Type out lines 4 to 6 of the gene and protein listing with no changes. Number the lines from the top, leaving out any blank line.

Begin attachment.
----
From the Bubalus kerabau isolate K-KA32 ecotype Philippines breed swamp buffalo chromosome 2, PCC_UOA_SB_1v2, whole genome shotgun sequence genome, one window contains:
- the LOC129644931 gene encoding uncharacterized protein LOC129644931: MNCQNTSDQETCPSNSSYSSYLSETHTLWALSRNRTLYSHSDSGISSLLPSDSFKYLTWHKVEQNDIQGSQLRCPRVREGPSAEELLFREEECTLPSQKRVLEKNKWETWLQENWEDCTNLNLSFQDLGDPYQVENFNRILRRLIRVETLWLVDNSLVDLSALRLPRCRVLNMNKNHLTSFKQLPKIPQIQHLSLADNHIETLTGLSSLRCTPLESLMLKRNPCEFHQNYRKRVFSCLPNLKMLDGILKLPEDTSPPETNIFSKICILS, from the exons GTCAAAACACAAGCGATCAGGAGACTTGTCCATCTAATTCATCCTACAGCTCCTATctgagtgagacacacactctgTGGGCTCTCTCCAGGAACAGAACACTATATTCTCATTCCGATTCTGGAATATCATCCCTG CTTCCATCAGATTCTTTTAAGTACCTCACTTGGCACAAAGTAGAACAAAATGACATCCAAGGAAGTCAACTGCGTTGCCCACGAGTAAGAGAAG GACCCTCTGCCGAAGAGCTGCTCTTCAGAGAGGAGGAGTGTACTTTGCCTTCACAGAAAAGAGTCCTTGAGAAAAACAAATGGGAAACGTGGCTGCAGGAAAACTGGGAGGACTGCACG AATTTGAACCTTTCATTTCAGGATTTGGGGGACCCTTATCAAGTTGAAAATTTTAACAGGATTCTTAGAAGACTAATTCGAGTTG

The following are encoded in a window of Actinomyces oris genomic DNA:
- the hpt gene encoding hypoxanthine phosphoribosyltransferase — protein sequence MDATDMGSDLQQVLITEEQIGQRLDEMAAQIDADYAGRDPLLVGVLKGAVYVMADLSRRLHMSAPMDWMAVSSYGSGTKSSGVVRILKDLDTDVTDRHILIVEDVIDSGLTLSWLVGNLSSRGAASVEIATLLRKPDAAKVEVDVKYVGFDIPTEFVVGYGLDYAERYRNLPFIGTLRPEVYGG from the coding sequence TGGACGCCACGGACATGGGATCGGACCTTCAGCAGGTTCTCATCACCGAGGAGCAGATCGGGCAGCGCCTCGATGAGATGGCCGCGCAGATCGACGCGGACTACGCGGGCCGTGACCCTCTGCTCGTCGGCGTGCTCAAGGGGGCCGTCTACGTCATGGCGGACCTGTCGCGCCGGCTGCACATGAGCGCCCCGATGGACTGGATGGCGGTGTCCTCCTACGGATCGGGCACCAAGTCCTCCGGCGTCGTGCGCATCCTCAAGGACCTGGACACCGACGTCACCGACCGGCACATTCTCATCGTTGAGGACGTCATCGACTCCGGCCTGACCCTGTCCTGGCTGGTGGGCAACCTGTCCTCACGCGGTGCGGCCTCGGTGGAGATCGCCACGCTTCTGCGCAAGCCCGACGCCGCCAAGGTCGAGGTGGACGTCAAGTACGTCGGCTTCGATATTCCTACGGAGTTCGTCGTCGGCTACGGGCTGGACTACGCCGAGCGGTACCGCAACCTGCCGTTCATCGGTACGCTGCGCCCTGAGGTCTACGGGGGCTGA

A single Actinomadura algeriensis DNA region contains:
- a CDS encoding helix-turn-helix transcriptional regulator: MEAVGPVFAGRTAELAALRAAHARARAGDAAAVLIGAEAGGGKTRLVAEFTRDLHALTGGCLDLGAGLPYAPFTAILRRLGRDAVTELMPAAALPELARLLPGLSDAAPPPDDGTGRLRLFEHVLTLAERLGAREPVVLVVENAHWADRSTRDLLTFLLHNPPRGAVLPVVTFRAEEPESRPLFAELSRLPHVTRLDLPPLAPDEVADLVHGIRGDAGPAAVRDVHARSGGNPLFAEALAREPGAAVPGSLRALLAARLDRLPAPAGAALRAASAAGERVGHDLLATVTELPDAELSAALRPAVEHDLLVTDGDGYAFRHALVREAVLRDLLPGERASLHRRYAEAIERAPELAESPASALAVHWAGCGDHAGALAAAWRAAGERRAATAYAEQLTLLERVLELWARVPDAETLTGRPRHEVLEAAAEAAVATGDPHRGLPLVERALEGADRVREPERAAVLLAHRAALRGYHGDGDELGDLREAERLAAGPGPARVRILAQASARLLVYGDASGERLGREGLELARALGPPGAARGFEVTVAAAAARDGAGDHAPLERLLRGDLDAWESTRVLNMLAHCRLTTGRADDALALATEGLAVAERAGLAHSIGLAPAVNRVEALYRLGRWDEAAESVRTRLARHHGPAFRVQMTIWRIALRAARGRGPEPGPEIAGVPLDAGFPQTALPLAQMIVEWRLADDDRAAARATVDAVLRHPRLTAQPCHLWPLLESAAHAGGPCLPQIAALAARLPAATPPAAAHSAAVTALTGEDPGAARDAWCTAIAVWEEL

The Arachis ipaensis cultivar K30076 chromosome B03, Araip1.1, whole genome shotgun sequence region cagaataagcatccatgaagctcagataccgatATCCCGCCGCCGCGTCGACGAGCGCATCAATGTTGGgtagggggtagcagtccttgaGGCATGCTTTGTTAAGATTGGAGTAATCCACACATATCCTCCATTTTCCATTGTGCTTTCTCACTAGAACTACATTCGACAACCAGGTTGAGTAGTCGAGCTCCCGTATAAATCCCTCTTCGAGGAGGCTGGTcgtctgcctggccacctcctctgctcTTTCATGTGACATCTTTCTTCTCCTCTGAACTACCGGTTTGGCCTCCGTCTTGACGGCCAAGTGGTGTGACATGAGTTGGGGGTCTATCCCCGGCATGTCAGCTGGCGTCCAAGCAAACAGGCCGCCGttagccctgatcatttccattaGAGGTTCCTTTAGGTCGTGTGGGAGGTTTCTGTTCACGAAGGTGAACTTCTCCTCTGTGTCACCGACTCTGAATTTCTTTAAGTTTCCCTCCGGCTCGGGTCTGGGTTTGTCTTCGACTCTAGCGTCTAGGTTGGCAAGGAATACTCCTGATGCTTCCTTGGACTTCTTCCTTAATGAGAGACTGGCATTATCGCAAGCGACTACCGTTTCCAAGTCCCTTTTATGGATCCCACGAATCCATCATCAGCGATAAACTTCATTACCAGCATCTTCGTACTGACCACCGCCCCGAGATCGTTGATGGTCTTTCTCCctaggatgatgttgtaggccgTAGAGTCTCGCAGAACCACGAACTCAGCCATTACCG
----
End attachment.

- the hpt gene encoding hypoxanthine phosphoribosyltransferase — protein sequence MDATDMGSDLQQVLITEEQIGQRLDEMAAQIDADYAGRDPLLVGVLKGAVYVMADLSRRLHMSAPMDWMAVSSYGSGTKSSGVVRILKDLDTDVTDRHILIVEDVIDSGLTLSWLVGNLSSRGAASVEIATLLRKPDAAKVEVDVKYVGFDIPTEFVVGYGLDYAERYRNLPFIGTLRPEVYGG from the coding sequence TGGACGCCACGGACATGGGATCGGACCTTCAGCAGGTTCTCATCACCGAGGAGCAGATCGGGCAGCGCCTCGATGAGATGGCCGCGCAGATCGACGCGGACTACGCGGGCCGTGACCCTCTGCTCGTCGGCGTGCTCAAGGGGGCCGTCTACGTCATGGCGGACCTGTCGCGCCGGCTGCACATGAGCGCCCCGATGGACTGGATGGCGGTGTCCTCCTACGGATCGGGCACCAAGTCCTCCGGCGTCGTGCGCATCCTCAAGGACCTGGACACCGACGTCACCGACCGGCACATTCTCATCGTTGAGGACGTCATCGACTCCGGCCTGACCCTGTCCTGGCTGGTGGGCAACCTGTCCTCACGCGGTGCGGCCTCGGTGGAGATCGCCACGCTTCTGCGCAAGCCCGACGCCGCCAAGGTCGAGGTGGACGTCAAGTACGTCGGCTTCGATATTCCTACGGAGTTCGTCGTCGGCTACGGGCTGGACTACGCCGAGCGGTACCGCAACCTGCCGTTCATCGGTACGCTGCGCCCTGAGGTCTACGGGGGCTGA

A single Actinomadura algeriensis DNA region contains:
- a CDS encoding helix-turn-helix transcriptional regulator: MEAVGPVFAGRTAELAALRAAHARARAGDAAAVLIGAEAGGGKTRLVAEFTRDLHALTGGCLDLGAGLPYAPFTAILRRLGRDAVTELMPAAALPELARLLPGLSDAAPPPDDGTGRLRLFEHVLTLAERLGAREPVVLVVENAHWADRSTRDLLTFLLHNPPRGAVLPVVTFRAEEPESRPLFAELSRLPHVTRLDLPPLAPDEVADLVHGIRGDAGPAAVRDVHARSGGNPLFAEALAREPGAAVPGSLRALLAARLDRLPAPAGAALRAASAAGERVGHDLLATVTELPDAELSAALRPAVEHDLLVTDGDGYAFRHALVREAVLRDLLPGERASLHRRYAEAIERAPELAESPASALAVHWAGCGDHAGALAAAWRAAGERRAATAYAEQLTLLERVLELWARVPDAETLTGRPRHEVLEAAAEAAVATGDPHRGLPLVERALEGADRVREPERAAVLLAHRAALRGYHGDGDELGDLREAERLAAGPGPARVRILAQASARLLVYGDASGERLGREGLELARALGPPGAARGFEVTVAAAAARDGAGDHAPLERLLRGDLDAWESTRVLNMLAHCRLTTGRADDALALATEGLAVAERAGLAHSIGLAPAVNRVEALYRLGRWDEAAESVRTRLARHHGPAFRVQMTIWRIALRAARGRGPEPGPEIAGVPLDAGFPQTALPLAQMIVEWRLADDDRAAARATVDAVLRHPRLTAQPCHLWPLLESAAHAGGPCLPQIAALAARLPAATPPAAAHSAAVTALTGEDPGAARDAWCTAIAVWEEL